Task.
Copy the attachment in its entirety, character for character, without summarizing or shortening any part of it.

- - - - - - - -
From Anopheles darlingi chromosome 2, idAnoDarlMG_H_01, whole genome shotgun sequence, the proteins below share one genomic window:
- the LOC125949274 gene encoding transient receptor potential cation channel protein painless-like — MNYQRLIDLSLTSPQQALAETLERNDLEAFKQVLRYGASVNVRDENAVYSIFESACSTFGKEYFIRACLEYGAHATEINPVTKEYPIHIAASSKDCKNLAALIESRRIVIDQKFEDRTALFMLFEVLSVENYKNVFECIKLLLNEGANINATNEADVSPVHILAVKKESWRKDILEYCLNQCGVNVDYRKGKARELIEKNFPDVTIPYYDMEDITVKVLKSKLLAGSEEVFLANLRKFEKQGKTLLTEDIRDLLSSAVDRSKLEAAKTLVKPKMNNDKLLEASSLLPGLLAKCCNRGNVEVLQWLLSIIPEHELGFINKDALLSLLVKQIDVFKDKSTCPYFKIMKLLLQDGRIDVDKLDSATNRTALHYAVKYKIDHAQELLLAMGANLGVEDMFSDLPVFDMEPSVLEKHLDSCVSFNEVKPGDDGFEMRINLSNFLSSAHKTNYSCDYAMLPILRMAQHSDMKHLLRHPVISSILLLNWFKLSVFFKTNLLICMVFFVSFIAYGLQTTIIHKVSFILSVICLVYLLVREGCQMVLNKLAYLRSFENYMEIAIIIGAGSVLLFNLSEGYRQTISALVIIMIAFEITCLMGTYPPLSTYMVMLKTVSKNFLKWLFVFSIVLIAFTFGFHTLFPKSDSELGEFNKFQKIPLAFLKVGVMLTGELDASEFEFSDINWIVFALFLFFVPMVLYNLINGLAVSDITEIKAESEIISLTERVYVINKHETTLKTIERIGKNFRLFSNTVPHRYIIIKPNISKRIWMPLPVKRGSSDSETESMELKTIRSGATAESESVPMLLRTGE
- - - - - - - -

From Anopheles darlingi chromosome 2, idAnoDarlMG_H_01, whole genome shotgun sequence, the proteins below share one genomic window:
- the LOC125949274 gene encoding transient receptor potential cation channel protein painless-like — MNYQRLIDLSLTSPQQALAETLERNDLEAFKQVLRYGASVNVRDENAVYSIFESACSTFGKEYFIRACLEYGAHATEINPVTKEYPIHIAASSKDCKNLAALIESRRIVIDQKFEDRTALFMLFEVLSVENYKNVFECIKLLLNEGANINATNEADVSPVHILAVKKESWRKDILEYCLNQCGVNVDYRKGKARELIEKNFPDVTIPYYDMEDITVKVLKSKLLAGSEEVFLANLRKFEKQGKTLLTEDIRDLLSSAVDRSKLEAAKTLVKPKMNNDKLLEASSLLPGLLAKCCNRGNVEVLQWLLSIIPEHELGFINKDALLSLLVKQIDVFKDKSTCPYFKIMKLLLQDGRIDVDKLDSATNRTALHYAVKYKIDHAQELLLAMGANLGVEDMFSDLPVFDMEPSVLEKHLDSCVSFNEVKPGDDGFEMRINLSNFLSSAHKTNYSCDYAMLPILRMAQHSDMKHLLRHPVISSILLLNWFKLSVFFKTNLLICMVFFVSFIAYGLQTTIIHKVSFILSVICLVYLLVREGCQMVLNKLAYLRSFENYMEIAIIIGAGSVLLFNLSEGYRQTISALVIIMIAFEITCLMGTYPPLSTYMVMLKTVSKNFLKWLFVFSIVLIAFTFGFHTLFPKSDSELGEFNKFQKIPLAFLKVGVMLTGELDASEFEFSDINWIVFALFLFFVPMVLYNLINGLAVSDITEIKAESEIISLTERVYVINKHETTLKTIERIGKNFRLFSNTVPHRYIIIKPNISKRIWMPLPVKRGSSDSETESMELKTIRSGATAESESVPMLLRTGE